Chris Messina (00:51:57):
Leo Laporte/Mike Elgan (00:51:58):
Sorry. Perplexity. Yeah. But a lot of these, unfortunately, it's so hard to make a search engines index. A lot of them are just using bings or Google's yep. Index. And this looks good. Mm-Hmm. <affirmative>, I'll have to, well, that, that's another
Jeff Jarvis (00:52:12):
Question. Do, do not just indexes, but trading sets become a commodity.
Chris Messina (00:52:22):
I mean, obviously like, one, one of the ways that I think about ai is a lot of people have talked about data as kind of a new oil. And I just, one, I think that that metaphor is a little bit, you know Yeah. Gross and tired. Yeah. I tend to think about it more like varietals and, you know, grace, I'm in California, so I would think that <laugh>, but like, you know, I think, I think that w with data, it's a little bit like terroir. It's, it's, you know, it's the specific kind of, you know, region where different aspects of the data has different levels of complexity, different levels of expressivity, different metadata that's attached to it, you know, and so, you know, those varietals are kind of, you know, the, the weather, the atmosphere, the ground you know, the grape growing area, as well as the people who are then cultivating those things.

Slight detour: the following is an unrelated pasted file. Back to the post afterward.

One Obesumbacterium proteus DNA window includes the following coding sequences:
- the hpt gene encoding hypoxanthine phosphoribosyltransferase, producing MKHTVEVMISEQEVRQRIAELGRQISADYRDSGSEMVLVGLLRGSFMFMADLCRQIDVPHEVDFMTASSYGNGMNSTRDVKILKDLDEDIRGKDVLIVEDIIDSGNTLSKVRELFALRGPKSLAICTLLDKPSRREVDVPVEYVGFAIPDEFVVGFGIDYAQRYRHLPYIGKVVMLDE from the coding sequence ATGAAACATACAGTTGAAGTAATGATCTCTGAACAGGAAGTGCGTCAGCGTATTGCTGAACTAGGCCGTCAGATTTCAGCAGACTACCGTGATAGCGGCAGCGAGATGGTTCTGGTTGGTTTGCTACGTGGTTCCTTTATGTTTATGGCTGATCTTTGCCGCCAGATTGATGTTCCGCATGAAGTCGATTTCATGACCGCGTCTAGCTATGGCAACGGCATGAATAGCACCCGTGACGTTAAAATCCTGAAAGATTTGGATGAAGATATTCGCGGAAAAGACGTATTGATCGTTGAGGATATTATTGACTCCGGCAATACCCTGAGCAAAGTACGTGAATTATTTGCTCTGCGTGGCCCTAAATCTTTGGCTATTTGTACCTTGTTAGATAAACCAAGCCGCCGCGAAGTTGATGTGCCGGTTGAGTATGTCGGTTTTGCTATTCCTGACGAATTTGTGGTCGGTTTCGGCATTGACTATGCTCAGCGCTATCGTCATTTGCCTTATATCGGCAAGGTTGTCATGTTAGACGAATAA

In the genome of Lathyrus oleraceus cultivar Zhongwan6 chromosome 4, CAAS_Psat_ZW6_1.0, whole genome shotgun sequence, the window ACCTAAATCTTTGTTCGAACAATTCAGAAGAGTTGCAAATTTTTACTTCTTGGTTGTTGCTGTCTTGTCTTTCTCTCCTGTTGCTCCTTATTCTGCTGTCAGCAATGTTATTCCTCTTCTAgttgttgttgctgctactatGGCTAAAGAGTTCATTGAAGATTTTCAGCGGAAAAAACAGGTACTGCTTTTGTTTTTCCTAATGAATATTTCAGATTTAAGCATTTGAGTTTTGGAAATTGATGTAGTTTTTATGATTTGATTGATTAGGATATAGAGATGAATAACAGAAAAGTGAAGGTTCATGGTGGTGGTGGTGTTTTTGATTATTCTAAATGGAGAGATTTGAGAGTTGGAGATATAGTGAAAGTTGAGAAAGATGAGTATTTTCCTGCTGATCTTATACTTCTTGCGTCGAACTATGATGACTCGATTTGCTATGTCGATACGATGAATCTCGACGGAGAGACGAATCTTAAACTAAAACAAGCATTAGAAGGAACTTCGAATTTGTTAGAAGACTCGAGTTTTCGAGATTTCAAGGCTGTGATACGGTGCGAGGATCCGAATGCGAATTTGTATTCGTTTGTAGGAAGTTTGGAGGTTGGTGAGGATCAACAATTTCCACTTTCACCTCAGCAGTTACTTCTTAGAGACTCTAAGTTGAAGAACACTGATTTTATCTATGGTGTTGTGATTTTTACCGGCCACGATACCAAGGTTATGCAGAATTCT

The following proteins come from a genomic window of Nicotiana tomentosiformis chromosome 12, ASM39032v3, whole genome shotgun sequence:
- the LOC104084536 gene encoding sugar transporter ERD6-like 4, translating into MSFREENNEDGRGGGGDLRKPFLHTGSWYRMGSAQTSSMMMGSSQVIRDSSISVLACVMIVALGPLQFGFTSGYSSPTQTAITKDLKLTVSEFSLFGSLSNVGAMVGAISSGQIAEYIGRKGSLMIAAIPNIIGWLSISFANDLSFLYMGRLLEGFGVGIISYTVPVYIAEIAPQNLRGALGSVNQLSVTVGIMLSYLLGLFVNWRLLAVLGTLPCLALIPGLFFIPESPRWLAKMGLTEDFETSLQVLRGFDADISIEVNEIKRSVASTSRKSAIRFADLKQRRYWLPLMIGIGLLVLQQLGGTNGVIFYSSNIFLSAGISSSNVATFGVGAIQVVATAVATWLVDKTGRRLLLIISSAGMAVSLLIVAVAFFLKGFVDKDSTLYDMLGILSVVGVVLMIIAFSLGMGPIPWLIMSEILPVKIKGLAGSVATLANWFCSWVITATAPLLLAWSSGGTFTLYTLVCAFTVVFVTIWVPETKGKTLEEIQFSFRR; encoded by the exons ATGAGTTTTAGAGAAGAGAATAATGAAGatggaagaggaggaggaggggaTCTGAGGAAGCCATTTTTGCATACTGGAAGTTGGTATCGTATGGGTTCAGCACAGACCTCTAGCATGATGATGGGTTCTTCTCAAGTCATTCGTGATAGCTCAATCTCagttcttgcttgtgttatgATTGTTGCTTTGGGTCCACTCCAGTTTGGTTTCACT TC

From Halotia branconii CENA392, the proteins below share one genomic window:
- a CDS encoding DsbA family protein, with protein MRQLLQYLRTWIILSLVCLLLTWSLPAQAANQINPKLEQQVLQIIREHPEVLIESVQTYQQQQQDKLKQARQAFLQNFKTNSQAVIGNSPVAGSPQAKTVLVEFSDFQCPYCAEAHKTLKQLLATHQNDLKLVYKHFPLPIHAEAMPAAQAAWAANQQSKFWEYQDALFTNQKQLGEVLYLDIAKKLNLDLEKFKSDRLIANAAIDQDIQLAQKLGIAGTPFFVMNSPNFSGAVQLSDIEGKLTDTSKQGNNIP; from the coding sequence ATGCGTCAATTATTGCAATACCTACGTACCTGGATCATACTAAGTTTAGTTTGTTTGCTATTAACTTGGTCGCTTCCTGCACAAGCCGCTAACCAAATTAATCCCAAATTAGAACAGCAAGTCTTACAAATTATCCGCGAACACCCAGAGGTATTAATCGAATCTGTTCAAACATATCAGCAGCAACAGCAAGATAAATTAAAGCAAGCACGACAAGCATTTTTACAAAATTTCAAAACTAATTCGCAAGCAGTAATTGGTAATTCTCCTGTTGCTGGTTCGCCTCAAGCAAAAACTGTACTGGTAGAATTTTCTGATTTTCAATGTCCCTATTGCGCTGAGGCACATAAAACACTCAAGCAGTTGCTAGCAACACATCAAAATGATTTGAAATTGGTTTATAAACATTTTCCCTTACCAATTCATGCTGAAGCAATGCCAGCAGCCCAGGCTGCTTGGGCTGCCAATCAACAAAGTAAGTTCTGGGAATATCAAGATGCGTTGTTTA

And they have a certain taste or preference. And so when it comes to building whether it's a search engine or a reasoning tool built around a large language model it isn't so much that I think the training data becomes a commodity, but there are different expressions of it in different use cases. Mm-Hmm. <affirmative>, you might have a, you know, general purpose, like large government body data set, and it might have a bunch of extraneous stuff that just isn't really that relevant or that useful. And so tweaking those models, deciding what goes in, what stays in, what goes out, how to, you know, cross reference like identity, ironically, which is something I spent a lot of my career working on, becomes an even bigger problem. Because now you wanna be able to know from one dataset to another, what are the same like, you know, reflectivity, like, is this object in this data set the same thing as in that data set? And what are the other relationships between those things? So that's also the way in which these things are not necessarily commodity per se, but they can be blended, if you will to create new types of data sets, whether they're synthetic or or not.